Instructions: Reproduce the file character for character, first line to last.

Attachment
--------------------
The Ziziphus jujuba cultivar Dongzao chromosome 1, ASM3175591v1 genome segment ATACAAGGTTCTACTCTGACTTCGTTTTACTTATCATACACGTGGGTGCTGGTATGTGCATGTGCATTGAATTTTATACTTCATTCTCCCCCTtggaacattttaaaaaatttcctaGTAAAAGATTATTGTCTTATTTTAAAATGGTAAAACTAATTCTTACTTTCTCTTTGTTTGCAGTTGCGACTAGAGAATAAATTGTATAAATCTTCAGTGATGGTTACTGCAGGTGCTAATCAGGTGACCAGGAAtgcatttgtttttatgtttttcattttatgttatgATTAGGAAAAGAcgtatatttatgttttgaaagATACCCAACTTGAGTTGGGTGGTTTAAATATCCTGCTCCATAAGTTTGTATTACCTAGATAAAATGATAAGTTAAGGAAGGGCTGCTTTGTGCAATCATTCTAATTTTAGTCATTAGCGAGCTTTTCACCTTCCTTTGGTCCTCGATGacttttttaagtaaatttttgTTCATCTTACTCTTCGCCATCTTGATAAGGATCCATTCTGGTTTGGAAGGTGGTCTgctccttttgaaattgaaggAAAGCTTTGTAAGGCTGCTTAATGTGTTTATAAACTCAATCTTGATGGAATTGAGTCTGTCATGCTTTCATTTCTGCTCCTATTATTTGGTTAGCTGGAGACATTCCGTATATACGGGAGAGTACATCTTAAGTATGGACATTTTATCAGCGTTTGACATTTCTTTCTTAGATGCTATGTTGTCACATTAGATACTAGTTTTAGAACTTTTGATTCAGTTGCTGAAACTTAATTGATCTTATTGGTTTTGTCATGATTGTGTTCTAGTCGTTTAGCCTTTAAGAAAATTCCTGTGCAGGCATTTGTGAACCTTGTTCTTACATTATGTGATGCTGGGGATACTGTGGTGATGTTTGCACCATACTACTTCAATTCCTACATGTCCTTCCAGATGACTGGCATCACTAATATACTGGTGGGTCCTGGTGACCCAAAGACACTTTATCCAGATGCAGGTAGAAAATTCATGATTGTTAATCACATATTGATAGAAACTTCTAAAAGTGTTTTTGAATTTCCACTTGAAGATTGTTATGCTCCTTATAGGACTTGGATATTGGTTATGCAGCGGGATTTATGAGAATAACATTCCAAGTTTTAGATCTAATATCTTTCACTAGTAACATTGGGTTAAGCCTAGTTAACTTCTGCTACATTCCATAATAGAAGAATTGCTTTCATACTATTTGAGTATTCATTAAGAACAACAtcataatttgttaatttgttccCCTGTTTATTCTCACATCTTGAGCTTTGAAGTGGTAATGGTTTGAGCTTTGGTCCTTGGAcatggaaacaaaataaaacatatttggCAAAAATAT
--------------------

The Ziziphus jujuba cultivar Dongzao chromosome 1, ASM3175591v1 genome segment ATACAAGGTTCTACTCTGACTTCGTTTTACTTATCATACACGTGGGTGCTGGTATGTGCATGTGCATTGAATTTTATACTTCATTCTCCCCCTtggaacattttaaaaaatttcctaGTAAAAGATTATTGTCTTATTTTAAAATGGTAAAACTAATTCTTACTTTCTCTTTGTTTGCAGTTGCGACTAGAGAATAAATTGTATAAATCTTCAGTGATGGTTACTGCAGGTGCTAATCAGGTGACCAGGAAtgcatttgtttttatgtttttcattttatgttatgATTAGGAAAAGAcgtatatttatgttttgaaagATACCCAACTTGAGTTGGGTGGTTTAAATATCCTGCTCCATAAGTTTGTATTACCTAGATAAAATGATAAGTTAAGGAAGGGCTGCTTTGTGCAATCATTCTAATTTTAGTCATTAGCGAGCTTTTCACCTTCCTTTGGTCCTCGATGacttttttaagtaaatttttgTTCATCTTACTCTTCGCCATCTTGATAAGGATCCATTCTGGTTTGGAAGGTGGTCTgctccttttgaaattgaaggAAAGCTTTGTAAGGCTGCTTAATGTGTTTATAAACTCAATCTTGATGGAATTGAGTCTGTCATGCTTTCATTTCTGCTCCTATTATTTGGTTAGCTGGAGACATTCCGTATATACGGGAGAGTACATCTTAAGTATGGACATTTTATCAGCGTTTGACATTTCTTTCTTAGATGCTATGTTGTCACATTAGATACTAGTTTTAGAACTTTTGATTCAGTTGCTGAAACTTAATTGATCTTATTGGTTTTGTCATGATTGTGTTCTAGTCGTTTAGCCTTTAAGAAAATTCCTGTGCAGGCATTTGTGAACCTTGTTCTTACATTATGTGATGCTGGGGATACTGTGGTGATGTTTGCACCATACTACTTCAATTCCTACATGTCCTTCCAGATGACTGGCATCACTAATATACTGGTGGGTCCTGGTGACCCAAAGACACTTTATCCAGATGCAGGTAGAAAATTCATGATTGTTAATCACATATTGATAGAAACTTCTAAAAGTGTTTTTGAATTTCCACTTGAAGATTGTTATGCTCCTTATAGGACTTGGATATTGGTTATGCAGCGGGATTTATGAGAATAACATTCCAAGTTTTAGATCTAATATCTTTCACTAGTAACATTGGGTTAAGCCTAGTTAACTTCTGCTACATTCCATAATAGAAGAATTGCTTTCATACTATTTGAGTATTCATTAAGAACAACAtcataatttgttaatttgttccCCTGTTTATTCTCACATCTTGAGCTTTGAAGTGGTAATGGTTTGAGCTTTGGTCCTTGGAcatggaaacaaaataaaacatatttggCAAAAATAT